Relations between the United States and Mexico are strained as President Donald Trump pushes his promised border control wall and demands a U.S.-favored rewrite of the North American Free Trade Agreement (NAFTA). But Mexico and the southwestern states that border it continue building an international agenda for electricity. The region’s power players plan to complete a first set of projects before Trump’s term is up that will make the border far more electrically-porous.
The world’s first wind farm employing floating turbines is taking shape 25 kilometers off the Scottish coast and expected to begin operating by the end of this year. Atmospheric scientists at the Carnegie Institution for Science argue that the ultimate destination for such floating power farms could be hundreds of kilometers out in the open ocean. Their simulations, published today in the Proceedings of the National Academy of Sciences, show that winds over the open ocean have far greater staying power than those over land.
For all of the excitement about using solar power to bring electricity to the more than 1 billion rural poor worldwide living without it, big picture trends provide a sobering reality check. In spite of innovative off-grid technology and business plans and high profile initiatives aiming to power remote villages in subsaharan Africa, for example, electrification there is still falling behind population growth. In 2009 there were 585 million people in sub-Saharan Africa without power, and five years later that figure had risen to 632 million, according to the latest International Energy Agency (IEA) statistics. A deep-dive analysis of capital flows, released today by the UN’s Sustainable Energy for All program, shows that off-grid systems simply are not getting the support they deserve. “This research shows that only 1 percent of financing for electrification is going into this very promising and dynamic energy solution,” says SEforALL CEO Rachel Kyte, who calls the findings “a wake up call” for the international community. Continue reading “Electrification Finance Is Failing”
A battle royale between competing visions for the future of energy blew open today on the pages of a venerable science journal. The conflict pits 21 climate and power system experts against Stanford University civil and environmental engineer Mark Jacobson and his vision of a world fuelled 100 percent by renewable solar, wind, and hydroelectric energy. The criticism of his “wind, water and sun” solution and an unapologetic rebuttal from Jacobson and three Stanford colleagues appear today in the Proceedings of the National Academy of Sciences. In fact, while both sides claim to be objectively weighing the energy options, the arguments and backgrounds of the protagonists belie well-informed affinities for various energy sources (and informed biases against others). As sociologists of science would say, their choice of data and their reading of it reflects hunches, values, and priorities.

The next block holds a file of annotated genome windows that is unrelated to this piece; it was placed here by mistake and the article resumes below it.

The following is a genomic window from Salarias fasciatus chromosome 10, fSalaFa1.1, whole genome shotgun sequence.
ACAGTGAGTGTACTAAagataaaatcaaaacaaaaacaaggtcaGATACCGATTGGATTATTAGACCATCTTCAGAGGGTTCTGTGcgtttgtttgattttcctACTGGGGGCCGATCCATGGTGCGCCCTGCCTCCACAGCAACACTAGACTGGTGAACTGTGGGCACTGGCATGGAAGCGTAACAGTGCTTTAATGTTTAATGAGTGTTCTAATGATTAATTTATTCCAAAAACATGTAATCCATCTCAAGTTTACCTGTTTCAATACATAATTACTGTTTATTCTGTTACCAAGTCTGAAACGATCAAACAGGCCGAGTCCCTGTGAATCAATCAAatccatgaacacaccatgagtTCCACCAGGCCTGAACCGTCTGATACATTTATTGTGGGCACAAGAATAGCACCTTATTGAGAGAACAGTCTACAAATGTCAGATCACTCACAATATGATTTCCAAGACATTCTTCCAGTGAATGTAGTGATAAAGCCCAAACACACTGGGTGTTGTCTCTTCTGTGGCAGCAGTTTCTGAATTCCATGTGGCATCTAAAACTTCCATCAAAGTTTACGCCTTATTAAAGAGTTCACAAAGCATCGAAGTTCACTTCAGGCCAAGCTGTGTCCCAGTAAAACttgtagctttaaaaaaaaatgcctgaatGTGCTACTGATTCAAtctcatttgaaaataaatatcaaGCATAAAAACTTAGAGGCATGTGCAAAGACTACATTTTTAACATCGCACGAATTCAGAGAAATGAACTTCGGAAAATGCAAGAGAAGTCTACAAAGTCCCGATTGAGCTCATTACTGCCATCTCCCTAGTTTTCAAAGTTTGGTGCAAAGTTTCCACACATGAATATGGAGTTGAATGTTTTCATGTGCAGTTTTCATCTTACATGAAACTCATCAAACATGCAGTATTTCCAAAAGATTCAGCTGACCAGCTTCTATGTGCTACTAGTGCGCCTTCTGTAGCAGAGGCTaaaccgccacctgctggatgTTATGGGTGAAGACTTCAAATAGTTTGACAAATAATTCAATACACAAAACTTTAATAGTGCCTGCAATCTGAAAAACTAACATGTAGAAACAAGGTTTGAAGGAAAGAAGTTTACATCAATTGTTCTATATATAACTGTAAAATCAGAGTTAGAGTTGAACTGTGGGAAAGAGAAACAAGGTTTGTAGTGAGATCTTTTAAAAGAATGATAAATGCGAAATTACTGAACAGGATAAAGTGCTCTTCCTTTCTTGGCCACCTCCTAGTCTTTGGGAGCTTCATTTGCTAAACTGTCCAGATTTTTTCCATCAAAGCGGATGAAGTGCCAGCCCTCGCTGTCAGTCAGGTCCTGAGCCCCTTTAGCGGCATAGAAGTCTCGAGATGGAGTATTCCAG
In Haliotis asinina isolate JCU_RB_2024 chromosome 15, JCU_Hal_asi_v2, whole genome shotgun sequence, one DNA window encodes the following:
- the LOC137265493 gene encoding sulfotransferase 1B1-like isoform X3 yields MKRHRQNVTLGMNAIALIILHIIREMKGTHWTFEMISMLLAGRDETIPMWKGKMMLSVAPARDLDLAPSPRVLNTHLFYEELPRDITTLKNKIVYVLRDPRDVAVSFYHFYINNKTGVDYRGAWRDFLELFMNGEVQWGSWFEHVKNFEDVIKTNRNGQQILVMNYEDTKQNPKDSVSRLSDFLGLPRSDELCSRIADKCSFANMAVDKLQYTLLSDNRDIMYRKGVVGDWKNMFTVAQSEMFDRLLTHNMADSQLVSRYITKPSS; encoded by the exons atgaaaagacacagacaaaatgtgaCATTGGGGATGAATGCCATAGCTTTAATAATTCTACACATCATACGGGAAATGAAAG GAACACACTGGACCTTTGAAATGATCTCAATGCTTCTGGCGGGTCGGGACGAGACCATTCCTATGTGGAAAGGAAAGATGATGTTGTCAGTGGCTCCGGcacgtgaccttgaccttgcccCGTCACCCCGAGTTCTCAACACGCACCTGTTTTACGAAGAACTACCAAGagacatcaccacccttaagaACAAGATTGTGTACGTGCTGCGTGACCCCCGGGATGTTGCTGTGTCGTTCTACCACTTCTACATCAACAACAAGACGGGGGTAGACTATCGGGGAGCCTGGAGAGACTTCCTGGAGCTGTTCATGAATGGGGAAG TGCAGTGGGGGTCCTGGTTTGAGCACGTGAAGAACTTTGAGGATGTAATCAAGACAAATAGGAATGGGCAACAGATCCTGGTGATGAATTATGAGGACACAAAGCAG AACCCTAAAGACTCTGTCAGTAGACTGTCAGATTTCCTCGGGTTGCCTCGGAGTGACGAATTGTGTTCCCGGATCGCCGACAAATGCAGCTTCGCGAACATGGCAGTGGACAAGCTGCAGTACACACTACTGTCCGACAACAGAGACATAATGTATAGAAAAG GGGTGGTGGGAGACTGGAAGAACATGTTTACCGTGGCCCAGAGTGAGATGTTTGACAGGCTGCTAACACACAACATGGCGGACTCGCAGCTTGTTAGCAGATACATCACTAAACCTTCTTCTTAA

President-elect Donald Trump is a self-declared climate-change denier who, on the campaign trail, criticized solar power as “very, very expensive” and said wind power was bad for the environment because it was “killing all the eagles.” He also vowed to eliminate federal action on climate change, including the Clean Power Plan, President Obama’s emissions reduction program for the power sector. Trump’s rhetoric has had renewable-energy stocks gyrating since the election. But the impact on renewable-energy businesses could be far less drastic than many worst-case scenarios. “At the end of the day what Trump says and what is actually implemented are two completely different things,” says Yuan-Sheng Yu, an energy analyst with Lux Research. Read on at MIT Technology Review …
As renewable power displaces more coal, gas, and nuclear generation, electricity grids are losing the conventional power plants whose rotating masses have traditionally helped smooth over glitches in grid voltage and frequency. One solution is to keep old generators spinning in sync with the grid, even as the steam and gas turbines that once drove them are mothballed. Another emerging option will get a hearing next week at the 15th International Workshop on Large-Scale Integration of Wind Power in Vienna: creating “synthetic inertia” by reprogramming wind and solar equipment to emulate the behavior of their fossil-fired predecessors.
Solar power towers have had a reputation as alleged avian vaporizers since preliminary reports of birds being burned in mid-air at California’s Ivanpah solar thermal plant. Their reputation was muddied even more during tests early this year at SolarReserve’s Crescent Dunes power tower, whose intense beams of reflected light recently began generating power in Nevada. California public radio station KCET reported that as many as 150 birds were killed during one six-hour test in January. It is obviously upsetting to imagine birds ignited in the name of renewable energy. But avian mortality is a downside common to many modern human creations—including buildings, highways, and powerlines. Full data on bird mortality at Ivanpah, macabre as it might be, shows the death rate to be small and likely of little ecological significance. “The data does support a low level of avian mortalities and hopefully, through adaptive management and deterrence, it will go even lower,” says Magdalena Rodriguez, a senior environmental scientist with the California Department of Fish and Wildlife. Continue reading “Solar Towers Not Avian Annihilators”